The FTC’s Complaint Against Snapchat
On December 31, 2014, the Federal Trade Commission (FTC) announced its approval of a final order settling charges against Snapchat for deceptive trade practices in the form of:
1) Snapchat’s misrepresentations to consumers that images or videos shared through Snapchat would actually disappear within the timing set by the consumer (and in no event more than 10 seconds after shared);
2) False promises that if a recipient were to take a screenshot of the image, the sender would be notified; and
3) Misrepresentations about the nature and scope of the data actually collected from a user’s phone the Snapchat’s Find Friends tool.
See also “FTC Approves Final Order Settling Charges that Snapchat Deceived Users,” Bloomberg BNA, Social Media Law & Policy Report (Jan. 5, 2015); see also In re Snapchat, Inc., FTC No. 132-3078, Final Order (Dec. 23, 2014).
In addition to these claims about Snapchat’s misrepresentations about its data collection and use, the FTC also alleged that Snapchat failed to secure its Find Friends feature, which failure resulted in a security breach in December 2013 relating to a database of 4.6 million Snapchat usernames and phone numbers. FTC Press Release, “Snapchat Settles FTC Charges That Promises of Disappearing Messages Were False; Snapchat Also Transmitted Users’ Location and Collected Their Address Books Without Notice or Consent” (May 8, 2014).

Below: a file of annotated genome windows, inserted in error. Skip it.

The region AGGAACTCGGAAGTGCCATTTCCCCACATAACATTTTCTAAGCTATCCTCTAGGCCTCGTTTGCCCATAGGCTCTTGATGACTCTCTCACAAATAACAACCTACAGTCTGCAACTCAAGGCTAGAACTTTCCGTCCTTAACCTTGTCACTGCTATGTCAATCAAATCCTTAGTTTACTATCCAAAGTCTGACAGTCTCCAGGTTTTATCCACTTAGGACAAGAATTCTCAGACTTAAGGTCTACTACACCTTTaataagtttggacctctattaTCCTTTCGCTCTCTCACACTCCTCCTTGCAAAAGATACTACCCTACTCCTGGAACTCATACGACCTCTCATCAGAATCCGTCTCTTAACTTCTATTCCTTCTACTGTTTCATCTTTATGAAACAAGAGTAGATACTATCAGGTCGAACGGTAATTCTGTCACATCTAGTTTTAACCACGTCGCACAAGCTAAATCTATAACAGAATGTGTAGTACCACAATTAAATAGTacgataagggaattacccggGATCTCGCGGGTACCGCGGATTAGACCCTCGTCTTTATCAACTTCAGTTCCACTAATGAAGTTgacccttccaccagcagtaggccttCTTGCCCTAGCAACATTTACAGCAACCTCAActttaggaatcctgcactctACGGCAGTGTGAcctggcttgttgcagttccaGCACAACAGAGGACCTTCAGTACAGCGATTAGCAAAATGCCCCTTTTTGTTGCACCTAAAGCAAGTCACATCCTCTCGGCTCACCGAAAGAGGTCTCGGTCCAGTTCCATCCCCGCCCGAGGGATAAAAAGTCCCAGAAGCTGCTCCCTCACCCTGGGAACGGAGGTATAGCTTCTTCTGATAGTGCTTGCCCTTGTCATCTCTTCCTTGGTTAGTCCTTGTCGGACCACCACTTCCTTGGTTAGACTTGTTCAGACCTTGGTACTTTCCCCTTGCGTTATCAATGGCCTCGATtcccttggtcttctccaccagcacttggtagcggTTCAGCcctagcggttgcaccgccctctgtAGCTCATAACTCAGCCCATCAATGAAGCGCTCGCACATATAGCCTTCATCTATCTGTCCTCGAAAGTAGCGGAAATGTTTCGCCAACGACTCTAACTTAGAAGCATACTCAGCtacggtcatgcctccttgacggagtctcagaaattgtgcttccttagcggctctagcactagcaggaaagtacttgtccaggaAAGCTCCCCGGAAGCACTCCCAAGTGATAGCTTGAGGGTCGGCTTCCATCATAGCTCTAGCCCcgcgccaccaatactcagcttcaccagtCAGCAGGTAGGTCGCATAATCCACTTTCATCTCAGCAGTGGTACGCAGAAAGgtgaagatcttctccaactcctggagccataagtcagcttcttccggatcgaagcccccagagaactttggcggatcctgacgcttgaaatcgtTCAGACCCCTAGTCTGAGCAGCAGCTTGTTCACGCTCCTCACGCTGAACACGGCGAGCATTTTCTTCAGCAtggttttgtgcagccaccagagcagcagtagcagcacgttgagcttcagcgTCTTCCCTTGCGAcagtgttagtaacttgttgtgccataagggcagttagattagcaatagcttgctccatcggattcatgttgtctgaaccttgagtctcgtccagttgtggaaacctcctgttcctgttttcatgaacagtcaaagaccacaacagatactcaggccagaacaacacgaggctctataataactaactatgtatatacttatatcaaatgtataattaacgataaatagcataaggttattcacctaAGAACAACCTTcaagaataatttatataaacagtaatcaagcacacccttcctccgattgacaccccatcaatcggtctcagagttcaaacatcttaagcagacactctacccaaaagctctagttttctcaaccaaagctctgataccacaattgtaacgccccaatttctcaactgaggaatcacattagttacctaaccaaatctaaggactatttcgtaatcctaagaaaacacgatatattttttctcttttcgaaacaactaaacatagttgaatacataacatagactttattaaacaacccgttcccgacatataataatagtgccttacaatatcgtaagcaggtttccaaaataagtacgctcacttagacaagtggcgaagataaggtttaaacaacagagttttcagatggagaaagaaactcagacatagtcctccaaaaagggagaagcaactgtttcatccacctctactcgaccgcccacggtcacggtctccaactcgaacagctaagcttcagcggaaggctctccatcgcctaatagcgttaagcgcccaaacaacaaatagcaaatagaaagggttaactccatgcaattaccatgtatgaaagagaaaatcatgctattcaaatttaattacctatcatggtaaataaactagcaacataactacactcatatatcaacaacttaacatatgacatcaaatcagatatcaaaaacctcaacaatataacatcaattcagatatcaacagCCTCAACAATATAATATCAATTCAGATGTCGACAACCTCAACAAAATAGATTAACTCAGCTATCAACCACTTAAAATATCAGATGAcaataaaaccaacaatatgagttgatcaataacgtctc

Settlement with the FTC
On December 23, 2014, following the public comment period, the FTC formalized its complaint and gave final approval to the settlement, which requires Snapchat to:
- Implement a comprehensive privacy program that will be monitored by an independent privacy professional (a third-party whom Snapchat has to pay) for the next 20 years;
- Hire this independent privacy professional to conduct a follow up review every two years and provide a compliance report to the FTC;
- Conduct this two-year review until December 23, 2034;
- The extent to which a message is deleted after being viewed by the recipient;
- The extent to which Snapchat or its products/services are capable of detecting or notifying the sender when a recipient has captured a screen shot or saved a message;
- The categories of personal information that Snapchat actually collects; and
- The steps taken to protect against misuse or unauthorized disclosure of covered information.
Maintain records for at least five (5) years of the following types of documents:
- Every communication to consumers about the extent to which Snapchat “maintains and protects the privacy, security and confidentiality of any covered information”;
- All consumer complaints directed at Snapchat, or forwarded to Snapchat by a third party, that relate to the conduct prohibited by this order and any responses to such complaints;
- Any documents that contradict, qualify, or call into question Snapchat’s compliance with this order; and
- All materials relied upon to prepare the required Assessment, “including but not limited to all plans, reports, studies, reviews, audits, audit trails, policies, training materials, and assessments, for the compliance period covered by such Assessment.”